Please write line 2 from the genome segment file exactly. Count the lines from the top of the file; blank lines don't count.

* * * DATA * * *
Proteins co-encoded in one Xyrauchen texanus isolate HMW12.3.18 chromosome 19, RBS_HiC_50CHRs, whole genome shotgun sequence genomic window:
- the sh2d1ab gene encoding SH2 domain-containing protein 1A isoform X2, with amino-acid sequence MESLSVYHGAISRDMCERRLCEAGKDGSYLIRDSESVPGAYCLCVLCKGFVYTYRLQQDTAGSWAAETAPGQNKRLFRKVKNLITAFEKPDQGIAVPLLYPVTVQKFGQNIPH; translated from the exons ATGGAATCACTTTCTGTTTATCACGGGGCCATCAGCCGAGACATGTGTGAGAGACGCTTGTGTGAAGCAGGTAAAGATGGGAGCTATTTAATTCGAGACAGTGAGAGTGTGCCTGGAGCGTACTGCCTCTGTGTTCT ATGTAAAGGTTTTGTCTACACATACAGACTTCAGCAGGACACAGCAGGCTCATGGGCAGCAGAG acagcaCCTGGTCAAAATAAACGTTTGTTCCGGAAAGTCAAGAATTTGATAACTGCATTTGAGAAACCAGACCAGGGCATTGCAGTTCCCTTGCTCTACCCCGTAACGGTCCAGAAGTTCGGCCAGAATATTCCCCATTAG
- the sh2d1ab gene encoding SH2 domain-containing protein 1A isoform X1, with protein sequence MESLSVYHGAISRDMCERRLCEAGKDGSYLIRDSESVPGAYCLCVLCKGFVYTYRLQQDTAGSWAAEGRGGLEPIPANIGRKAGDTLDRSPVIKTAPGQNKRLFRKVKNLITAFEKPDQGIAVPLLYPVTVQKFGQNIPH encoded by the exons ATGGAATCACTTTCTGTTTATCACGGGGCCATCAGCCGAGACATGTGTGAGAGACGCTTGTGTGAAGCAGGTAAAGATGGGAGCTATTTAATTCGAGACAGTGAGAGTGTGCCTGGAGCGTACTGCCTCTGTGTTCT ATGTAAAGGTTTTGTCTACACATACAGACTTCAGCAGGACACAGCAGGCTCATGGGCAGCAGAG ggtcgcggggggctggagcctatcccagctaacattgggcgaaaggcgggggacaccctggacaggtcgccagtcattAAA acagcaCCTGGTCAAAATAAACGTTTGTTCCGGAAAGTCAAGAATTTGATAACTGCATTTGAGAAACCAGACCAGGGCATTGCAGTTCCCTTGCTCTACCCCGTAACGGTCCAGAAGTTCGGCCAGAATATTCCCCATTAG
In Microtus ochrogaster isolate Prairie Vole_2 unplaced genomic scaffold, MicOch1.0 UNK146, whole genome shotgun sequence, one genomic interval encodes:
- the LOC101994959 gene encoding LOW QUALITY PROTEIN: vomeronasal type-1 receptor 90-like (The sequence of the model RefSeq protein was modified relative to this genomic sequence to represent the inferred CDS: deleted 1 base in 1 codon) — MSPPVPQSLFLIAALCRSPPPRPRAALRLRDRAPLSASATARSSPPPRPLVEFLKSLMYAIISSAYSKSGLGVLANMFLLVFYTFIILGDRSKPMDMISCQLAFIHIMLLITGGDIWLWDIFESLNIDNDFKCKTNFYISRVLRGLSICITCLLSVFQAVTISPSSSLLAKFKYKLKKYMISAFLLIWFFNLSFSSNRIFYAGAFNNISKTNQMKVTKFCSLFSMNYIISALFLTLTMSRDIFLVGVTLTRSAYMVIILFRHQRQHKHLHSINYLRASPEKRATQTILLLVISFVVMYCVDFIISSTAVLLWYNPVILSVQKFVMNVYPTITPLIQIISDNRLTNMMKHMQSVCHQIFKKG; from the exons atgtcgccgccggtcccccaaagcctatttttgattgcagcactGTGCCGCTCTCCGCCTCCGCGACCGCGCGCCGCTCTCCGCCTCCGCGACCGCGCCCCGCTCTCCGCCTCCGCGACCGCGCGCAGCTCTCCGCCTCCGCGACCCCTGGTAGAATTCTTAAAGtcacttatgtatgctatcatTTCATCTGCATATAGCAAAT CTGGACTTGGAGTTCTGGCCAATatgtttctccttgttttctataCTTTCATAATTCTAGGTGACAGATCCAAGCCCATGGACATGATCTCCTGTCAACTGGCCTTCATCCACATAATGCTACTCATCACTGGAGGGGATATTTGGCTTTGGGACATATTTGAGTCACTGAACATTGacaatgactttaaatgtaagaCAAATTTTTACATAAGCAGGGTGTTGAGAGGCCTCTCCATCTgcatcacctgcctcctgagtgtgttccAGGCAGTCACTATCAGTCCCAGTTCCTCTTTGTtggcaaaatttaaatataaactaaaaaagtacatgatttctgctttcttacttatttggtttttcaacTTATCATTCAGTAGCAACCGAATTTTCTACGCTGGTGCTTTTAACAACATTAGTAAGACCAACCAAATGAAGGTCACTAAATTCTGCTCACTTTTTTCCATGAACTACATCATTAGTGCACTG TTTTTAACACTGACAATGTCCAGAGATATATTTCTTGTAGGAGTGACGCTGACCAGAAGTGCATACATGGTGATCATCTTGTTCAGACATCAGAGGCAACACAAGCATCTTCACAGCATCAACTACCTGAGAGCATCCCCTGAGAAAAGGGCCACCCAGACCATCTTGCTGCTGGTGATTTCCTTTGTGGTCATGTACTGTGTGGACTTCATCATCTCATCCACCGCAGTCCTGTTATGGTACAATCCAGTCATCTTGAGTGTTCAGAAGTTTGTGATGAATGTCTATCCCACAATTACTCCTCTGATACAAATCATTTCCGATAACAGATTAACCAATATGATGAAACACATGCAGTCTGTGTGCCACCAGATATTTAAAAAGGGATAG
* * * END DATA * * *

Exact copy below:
- the sh2d1ab gene encoding SH2 domain-containing protein 1A isoform X2, with amino-acid sequence MESLSVYHGAISRDMCERRLCEAGKDGSYLIRDSESVPGAYCLCVLCKGFVYTYRLQQDTAGSWAAETAPGQNKRLFRKVKNLITAFEKPDQGIAVPLLYPVTVQKFGQNIPH; translated from the exons ATGGAATCACTTTCTGTTTATCACGGGGCCATCAGCCGAGACATGTGTGAGAGACGCTTGTGTGAAGCAGGTAAAGATGGGAGCTATTTAATTCGAGACAGTGAGAGTGTGCCTGGAGCGTACTGCCTCTGTGTTCT ATGTAAAGGTTTTGTCTACACATACAGACTTCAGCAGGACACAGCAGGCTCATGGGCAGCAGAG acagcaCCTGGTCAAAATAAACGTTTGTTCCGGAAAGTCAAGAATTTGATAACTGCATTTGAGAAACCAGACCAGGGCATTGCAGTTCCCTTGCTCTACCCCGTAACGGTCCAGAAGTTCGGCCAGAATATTCCCCATTAG